In this budget the government plans to spend $4.36 subsidising pollution for every dollar it spends on climate action.
- A 39.7% per cent cut to the environment budget since 2013.
- An overall environment budget of $900 million for 2019-20.
- $40 billion for the diesel fuel tax credit subsidy across the forward estimates, nine times the total budget for the environment.
The Australian Conservation Foundation (ACF) said Budget 2019-20 fails by devaluing the environment that sustains all Australians, while increasing the climate-damaging diesel subsidy and paving the way for public money to be used to support coal and gas projects.
ACF’s Chief Executive Officer, Kelly O’Shanassy, said since 2013-14 investment in protecting and restoring the environment has been cut by nearly 40 per cent, while the overall federal budget has grown by 17 per cent.
“While Australians live through multiple environmental crises – record-breaking heatwaves, bushfires in forests that were considered too wet to burn, a million fish dead in the Darling River and mass bleaching on the Barrier Reef – the proportion of the overall budget invested in the environment is just 0.2 cents on the dollar,” Ms O’Shanassy said.
“This budget devalues the environment that sustains all Australians, while paving the way for public money to be used to support new coal and gas projects and boosting fossil fuel subsidies. Coal mining companies alone will receive more than $1.5 billion a year in diesel fuel subsidies over the forward estimates.
“In this budget the government plans to spend $4.36 subsidising pollution for every dollar it spends on climate action.
“We welcome new investment in the emissions reduction fund, but the scheme needs an overhaul to get rid of rules that allow payments to big companies to burn more fossil fuels. Renaming it the climate solutions fund is no substitute for substantial policies like regulations, caps and trading schemes. Five years of rising emissions are testament to that.
“Despite the cuts, we welcome some of the new investments in potentially environmentally-friendly initiatives, including microgrid studies that could back clean-energy communities and investment in land stewardship and environment restoration.”
Climate change and energy
- The Government has promised $2 billion over 15 years to top up the emissions reduction fund (renamed the climate solutions fund), however, only $189.1 million will be spent over the current forward estimates period.
- Overall annual investment in cutting climate pollution remains flat across the forward estimates at $1.7 billion, as new spending under the climate solutions fund is offset by cutting funding for the Australian Renewable Energy Agency (ARENA).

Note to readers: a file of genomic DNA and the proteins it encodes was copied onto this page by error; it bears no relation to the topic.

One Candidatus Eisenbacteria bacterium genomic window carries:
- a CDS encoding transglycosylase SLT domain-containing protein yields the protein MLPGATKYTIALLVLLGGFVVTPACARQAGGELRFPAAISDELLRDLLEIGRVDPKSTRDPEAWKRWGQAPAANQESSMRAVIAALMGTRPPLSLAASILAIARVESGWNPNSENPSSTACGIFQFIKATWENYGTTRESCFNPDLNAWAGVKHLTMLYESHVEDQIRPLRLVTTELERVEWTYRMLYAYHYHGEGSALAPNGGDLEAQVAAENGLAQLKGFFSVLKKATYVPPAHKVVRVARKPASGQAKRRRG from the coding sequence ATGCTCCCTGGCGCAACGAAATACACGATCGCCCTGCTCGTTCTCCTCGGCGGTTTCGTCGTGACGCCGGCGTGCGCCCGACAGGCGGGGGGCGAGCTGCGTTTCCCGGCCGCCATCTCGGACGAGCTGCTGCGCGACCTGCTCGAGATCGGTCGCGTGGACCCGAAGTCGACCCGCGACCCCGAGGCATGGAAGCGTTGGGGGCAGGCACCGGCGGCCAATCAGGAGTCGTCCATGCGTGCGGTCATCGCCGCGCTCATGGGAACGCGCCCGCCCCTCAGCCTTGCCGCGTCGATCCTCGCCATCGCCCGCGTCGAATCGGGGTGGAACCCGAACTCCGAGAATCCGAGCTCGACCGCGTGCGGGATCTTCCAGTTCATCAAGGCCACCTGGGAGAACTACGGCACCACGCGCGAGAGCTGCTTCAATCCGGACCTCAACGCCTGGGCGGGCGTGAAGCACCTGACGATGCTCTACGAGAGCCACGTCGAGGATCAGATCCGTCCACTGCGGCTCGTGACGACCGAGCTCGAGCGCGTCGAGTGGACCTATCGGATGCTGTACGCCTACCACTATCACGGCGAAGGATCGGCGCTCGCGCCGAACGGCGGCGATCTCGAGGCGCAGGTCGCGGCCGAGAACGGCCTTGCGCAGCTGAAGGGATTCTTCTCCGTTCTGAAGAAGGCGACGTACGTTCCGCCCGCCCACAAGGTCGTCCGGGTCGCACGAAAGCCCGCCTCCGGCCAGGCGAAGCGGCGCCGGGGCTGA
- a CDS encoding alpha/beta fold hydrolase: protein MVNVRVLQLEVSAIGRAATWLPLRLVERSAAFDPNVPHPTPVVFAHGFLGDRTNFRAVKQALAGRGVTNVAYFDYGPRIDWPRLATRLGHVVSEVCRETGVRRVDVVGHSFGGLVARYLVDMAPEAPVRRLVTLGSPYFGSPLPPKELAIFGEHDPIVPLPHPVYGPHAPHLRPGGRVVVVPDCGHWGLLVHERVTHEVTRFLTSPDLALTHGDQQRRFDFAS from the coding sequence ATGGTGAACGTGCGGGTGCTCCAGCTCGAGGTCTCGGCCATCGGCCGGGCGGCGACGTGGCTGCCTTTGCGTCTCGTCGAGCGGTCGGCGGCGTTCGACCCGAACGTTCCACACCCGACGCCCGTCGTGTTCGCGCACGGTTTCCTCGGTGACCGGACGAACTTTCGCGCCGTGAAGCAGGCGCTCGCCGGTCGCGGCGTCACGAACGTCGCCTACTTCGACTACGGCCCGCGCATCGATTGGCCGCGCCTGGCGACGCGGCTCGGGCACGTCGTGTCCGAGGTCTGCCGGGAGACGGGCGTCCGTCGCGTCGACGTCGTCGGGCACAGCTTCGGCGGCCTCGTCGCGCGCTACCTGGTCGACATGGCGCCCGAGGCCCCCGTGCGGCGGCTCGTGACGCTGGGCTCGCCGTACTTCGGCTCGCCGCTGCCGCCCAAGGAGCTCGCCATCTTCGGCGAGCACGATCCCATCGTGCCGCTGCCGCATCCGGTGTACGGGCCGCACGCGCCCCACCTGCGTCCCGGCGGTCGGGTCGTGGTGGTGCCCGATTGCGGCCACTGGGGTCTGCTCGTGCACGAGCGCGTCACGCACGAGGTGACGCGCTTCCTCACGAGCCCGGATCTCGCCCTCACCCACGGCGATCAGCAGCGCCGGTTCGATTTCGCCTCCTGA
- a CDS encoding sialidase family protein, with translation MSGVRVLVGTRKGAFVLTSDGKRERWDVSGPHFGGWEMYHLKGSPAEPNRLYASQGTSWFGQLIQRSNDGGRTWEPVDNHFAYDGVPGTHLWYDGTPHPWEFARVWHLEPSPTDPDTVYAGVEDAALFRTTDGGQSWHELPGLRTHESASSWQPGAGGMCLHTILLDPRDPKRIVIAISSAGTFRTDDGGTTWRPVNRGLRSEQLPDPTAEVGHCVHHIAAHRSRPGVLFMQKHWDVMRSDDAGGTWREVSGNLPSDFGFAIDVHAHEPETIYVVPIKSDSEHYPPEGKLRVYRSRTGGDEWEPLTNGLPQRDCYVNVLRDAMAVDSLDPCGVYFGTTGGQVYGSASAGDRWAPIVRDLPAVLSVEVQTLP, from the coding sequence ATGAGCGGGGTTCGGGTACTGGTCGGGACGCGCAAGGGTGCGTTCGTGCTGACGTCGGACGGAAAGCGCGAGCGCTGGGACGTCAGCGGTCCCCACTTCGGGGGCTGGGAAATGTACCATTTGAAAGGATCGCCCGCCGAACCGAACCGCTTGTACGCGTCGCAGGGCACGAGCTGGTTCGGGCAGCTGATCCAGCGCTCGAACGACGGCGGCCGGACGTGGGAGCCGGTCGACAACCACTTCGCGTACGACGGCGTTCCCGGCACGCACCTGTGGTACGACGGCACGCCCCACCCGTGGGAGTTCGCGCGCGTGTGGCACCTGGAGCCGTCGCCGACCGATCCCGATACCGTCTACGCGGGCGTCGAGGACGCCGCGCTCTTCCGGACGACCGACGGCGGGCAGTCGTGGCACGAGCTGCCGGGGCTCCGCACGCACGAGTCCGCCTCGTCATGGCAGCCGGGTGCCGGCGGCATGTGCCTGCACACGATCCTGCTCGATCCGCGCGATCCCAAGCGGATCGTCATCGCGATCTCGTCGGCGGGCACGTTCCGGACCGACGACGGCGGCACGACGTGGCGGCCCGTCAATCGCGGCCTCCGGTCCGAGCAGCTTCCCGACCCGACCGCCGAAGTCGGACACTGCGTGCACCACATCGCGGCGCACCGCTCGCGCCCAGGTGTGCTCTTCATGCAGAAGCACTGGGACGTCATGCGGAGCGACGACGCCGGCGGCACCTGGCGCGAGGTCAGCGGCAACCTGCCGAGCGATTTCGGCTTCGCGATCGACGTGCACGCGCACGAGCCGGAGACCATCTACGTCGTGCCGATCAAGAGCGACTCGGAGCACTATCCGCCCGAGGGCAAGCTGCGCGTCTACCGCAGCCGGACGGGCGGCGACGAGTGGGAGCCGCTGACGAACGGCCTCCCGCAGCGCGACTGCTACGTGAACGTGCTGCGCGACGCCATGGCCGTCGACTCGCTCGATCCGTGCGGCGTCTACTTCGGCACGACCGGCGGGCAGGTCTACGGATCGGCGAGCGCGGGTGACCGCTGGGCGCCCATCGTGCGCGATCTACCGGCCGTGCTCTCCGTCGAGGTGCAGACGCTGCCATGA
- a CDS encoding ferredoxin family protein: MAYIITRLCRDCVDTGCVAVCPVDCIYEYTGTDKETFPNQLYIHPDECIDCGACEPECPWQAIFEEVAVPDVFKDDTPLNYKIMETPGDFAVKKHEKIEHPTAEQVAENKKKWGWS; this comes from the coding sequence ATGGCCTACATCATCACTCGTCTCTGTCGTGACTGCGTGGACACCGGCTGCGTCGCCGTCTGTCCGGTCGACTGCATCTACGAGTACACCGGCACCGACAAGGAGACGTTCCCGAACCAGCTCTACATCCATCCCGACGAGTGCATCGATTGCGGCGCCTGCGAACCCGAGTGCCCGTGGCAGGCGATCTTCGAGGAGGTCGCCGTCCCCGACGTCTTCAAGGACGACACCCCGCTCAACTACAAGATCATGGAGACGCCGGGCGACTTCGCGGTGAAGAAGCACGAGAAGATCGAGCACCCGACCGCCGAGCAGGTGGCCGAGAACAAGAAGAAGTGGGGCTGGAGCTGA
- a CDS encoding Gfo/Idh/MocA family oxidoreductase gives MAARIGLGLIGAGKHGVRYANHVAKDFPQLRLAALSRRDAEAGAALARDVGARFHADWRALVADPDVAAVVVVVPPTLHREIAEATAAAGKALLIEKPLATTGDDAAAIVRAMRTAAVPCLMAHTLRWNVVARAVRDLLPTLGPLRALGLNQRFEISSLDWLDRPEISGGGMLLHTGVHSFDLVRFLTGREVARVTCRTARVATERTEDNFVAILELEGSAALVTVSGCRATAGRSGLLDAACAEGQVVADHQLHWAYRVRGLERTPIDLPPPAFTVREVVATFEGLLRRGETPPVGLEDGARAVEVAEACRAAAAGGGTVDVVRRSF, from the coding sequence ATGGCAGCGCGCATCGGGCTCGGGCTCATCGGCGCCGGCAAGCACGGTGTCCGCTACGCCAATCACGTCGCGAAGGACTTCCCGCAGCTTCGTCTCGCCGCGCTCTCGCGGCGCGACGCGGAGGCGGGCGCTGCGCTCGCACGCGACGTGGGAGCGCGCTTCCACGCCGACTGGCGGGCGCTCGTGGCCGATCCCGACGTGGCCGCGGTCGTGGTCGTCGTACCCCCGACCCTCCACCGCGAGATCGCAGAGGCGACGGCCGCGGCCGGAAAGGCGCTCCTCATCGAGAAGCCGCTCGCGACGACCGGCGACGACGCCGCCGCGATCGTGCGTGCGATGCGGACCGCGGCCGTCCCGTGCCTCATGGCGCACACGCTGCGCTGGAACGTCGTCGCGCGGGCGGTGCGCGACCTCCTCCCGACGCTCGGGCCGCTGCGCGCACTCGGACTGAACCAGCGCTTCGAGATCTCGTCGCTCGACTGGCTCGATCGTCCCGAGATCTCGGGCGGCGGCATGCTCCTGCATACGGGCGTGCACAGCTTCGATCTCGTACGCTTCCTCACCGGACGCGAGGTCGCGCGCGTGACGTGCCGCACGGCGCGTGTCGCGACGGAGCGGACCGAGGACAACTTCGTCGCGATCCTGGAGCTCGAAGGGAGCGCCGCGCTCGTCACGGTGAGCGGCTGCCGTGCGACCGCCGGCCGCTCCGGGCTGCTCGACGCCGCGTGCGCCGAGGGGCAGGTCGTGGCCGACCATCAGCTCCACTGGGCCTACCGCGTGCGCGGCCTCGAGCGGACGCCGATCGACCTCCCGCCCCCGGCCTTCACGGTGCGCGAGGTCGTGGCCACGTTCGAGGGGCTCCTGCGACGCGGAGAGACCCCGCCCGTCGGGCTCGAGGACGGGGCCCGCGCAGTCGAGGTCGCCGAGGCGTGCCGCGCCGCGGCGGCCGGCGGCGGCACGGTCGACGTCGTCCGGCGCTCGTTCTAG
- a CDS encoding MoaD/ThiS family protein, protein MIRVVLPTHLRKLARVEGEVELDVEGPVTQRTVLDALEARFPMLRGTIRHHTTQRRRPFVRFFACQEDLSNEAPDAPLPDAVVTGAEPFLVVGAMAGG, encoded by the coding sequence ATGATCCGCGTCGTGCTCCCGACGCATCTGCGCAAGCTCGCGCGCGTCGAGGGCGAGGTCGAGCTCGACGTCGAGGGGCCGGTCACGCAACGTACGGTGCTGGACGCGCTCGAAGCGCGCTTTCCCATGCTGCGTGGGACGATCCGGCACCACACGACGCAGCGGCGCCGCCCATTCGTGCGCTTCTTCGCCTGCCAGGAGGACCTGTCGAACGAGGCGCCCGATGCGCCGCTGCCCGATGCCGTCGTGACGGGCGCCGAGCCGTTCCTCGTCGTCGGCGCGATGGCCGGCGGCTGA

- The Government has earmarked $3.5 million to support ‘firm’ energy projects, including new and refurbished coal and new gas plants.
- $50 million for electricity micro-grids in regional and remote communities.
- $8.4 million for feasibility studies into the opening of the Beetaloo Sub-basin for gas exploration and development.
- The Snowy Hydro 2.0 proposal will see a $1.38 billion equity injection over six years from 2019-20.
“Using public money to fund new coal and gas projects or upgrades to existing coal plants should not even be under consideration when we know how much damage burning fossil fuels is doing to our climate,” Ms O’Shanassy said.
Fossil fuel subsidies
- There has been no reform of the fuel tax credit subsidy, which will cost Australians $7.2 billion next year and $40 billion to 2022-23.
“Major international financial institutions like the World Back and the OECD want nations like Australia to axe subsidies that encourage climate pollution, yet this notorious subsidy, which lets multinational mining companies like BHP, Glencore and Rio Tinto pay no tax at all on off-road diesel use, continues and will cost Australians $7.2 billion next year.”
- $100 million over the forward estimates to establish an Environment Restoration Fund to provide grants for on-ground restoration and protection projects.
- $28.3 million, $150,000 in each electorate, for community-led environment projects.
“We welcome the restoration fund to help farmers and other landholders protect and restore biodiversity on private property,” Ms O’Shanassy said.
“Despite Australia’s outstanding natural beauty, not enough is being invested in the protection of our unique wildlife and special places. Since Australia’s national environment laws came into effect 20 years ago, threatened species habitat larger than Tasmania has been bulldozed and logged. ACF believes annual investment of $1 billion a year is needed to restore our landscapes and stop extinction.”